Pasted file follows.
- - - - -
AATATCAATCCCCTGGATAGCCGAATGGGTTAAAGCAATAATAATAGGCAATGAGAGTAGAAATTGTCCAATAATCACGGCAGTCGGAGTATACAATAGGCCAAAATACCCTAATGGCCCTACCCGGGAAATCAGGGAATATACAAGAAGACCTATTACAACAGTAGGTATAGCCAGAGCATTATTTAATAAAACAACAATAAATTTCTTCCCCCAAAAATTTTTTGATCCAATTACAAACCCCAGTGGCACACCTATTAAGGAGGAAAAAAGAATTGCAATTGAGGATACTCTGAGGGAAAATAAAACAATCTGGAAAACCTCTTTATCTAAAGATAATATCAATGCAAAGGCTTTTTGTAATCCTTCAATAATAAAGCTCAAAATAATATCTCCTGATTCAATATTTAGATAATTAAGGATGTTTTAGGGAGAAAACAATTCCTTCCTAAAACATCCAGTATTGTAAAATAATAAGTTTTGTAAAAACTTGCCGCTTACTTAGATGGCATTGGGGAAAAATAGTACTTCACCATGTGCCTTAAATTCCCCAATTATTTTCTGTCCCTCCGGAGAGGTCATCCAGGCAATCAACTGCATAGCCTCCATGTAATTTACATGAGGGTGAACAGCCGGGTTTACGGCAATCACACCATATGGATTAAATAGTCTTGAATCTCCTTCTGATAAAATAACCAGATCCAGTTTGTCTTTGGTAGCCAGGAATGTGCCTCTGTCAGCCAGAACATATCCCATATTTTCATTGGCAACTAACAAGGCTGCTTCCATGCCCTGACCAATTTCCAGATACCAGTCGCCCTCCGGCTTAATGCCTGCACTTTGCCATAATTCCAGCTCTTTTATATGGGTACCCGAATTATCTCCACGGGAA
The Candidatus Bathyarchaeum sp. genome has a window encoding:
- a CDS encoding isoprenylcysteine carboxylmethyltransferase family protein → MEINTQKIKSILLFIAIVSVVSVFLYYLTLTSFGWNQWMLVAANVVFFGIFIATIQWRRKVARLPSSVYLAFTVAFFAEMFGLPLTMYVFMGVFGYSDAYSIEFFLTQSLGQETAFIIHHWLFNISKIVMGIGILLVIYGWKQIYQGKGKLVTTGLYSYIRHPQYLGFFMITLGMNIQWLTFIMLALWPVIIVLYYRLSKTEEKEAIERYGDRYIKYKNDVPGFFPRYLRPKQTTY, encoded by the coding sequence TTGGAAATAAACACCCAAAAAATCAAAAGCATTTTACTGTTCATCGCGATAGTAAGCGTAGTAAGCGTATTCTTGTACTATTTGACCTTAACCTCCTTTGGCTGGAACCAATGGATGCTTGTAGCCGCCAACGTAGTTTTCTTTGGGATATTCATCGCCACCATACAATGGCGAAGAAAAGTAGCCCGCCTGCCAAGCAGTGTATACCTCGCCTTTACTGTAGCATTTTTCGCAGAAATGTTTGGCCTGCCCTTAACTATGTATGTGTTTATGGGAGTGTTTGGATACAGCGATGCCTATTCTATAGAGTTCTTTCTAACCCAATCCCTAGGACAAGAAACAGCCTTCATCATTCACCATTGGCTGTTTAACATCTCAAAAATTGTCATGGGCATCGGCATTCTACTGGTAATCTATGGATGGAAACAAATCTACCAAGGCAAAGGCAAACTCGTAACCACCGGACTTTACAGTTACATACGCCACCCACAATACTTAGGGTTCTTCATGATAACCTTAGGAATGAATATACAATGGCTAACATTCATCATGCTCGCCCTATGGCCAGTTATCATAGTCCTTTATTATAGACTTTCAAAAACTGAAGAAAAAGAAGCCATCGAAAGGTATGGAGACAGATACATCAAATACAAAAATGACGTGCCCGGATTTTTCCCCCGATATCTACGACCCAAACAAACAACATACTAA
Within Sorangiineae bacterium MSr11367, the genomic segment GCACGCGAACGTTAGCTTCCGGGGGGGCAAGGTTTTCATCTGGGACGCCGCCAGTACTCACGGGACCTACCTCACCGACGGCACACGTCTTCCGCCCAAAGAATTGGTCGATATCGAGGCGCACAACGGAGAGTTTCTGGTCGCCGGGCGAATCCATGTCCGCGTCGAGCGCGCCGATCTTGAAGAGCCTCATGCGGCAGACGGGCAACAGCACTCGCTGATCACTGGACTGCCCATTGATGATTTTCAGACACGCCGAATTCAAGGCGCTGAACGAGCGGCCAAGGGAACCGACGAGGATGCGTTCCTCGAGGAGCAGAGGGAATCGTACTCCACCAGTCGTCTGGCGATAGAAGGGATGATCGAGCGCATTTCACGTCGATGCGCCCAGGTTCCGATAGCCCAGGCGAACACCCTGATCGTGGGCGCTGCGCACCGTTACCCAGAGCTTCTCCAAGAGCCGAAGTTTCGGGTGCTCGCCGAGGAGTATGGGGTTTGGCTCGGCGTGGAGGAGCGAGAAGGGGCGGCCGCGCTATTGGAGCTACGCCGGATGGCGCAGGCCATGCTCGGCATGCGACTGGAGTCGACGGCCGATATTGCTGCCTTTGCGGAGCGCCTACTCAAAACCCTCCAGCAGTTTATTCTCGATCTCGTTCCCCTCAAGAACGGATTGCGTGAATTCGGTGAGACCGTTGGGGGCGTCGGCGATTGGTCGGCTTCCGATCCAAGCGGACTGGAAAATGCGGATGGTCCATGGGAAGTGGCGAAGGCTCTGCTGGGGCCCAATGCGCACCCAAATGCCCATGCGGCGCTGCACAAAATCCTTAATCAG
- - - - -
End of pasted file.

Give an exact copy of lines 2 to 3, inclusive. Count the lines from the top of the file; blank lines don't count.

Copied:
The Candidatus Bathyarchaeum sp. genome has a window encoding:
- a CDS encoding isoprenylcysteine carboxylmethyltransferase family protein → MEINTQKIKSILLFIAIVSVVSVFLYYLTLTSFGWNQWMLVAANVVFFGIFIATIQWRRKVARLPSSVYLAFTVAFFAEMFGLPLTMYVFMGVFGYSDAYSIEFFLTQSLGQETAFIIHHWLFNISKIVMGIGILLVIYGWKQIYQGKGKLVTTGLYSYIRHPQYLGFFMITLGMNIQWLTFIMLALWPVIIVLYYRLSKTEEKEAIERYGDRYIKYKNDVPGFFPRYLRPKQTTY, encoded by the coding sequence TTGGAAATAAACACCCAAAAAATCAAAAGCATTTTACTGTTCATCGCGATAGTAAGCGTAGTAAGCGTATTCTTGTACTATTTGACCTTAACCTCCTTTGGCTGGAACCAATGGATGCTTGTAGCCGCCAACGTAGTTTTCTTTGGGATATTCATCGCCACCATACAATGGCGAAGAAAAGTAGCCCGCCTGCCAAGCAGTGTATACCTCGCCTTTACTGTAGCATTTTTCGCAGAAATGTTTGGCCTGCCCTTAACTATGTATGTGTTTATGGGAGTGTTTGGATACAGCGATGCCTATTCTATAGAGTTCTTTCTAACCCAATCCCTAGGACAAGAAACAGCCTTCATCATTCACCATTGGCTGTTTAACATCTCAAAAATTGTCATGGGCATCGGCATTCTACTGGTAATCTATGGATGGAAACAAATCTACCAAGGCAAAGGCAAACTCGTAACCACCGGACTTTACAGTTACATACGCCACCCACAATACTTAGGGTTCTTCATGATAACCTTAGGAATGAATATACAATGGCTAACATTCATCATGCTCGCCCTATGGCCAGTTATCATAGTCCTTTATTATAGACTTTCAAAAACTGAAGAAAAAGAAGCCATCGAAAGGTATGGAGACAGATACATCAAATACAAAAATGACGTGCCCGGATTTTTCCCCCGATATCTACGACCCAAACAAACAACATACTAA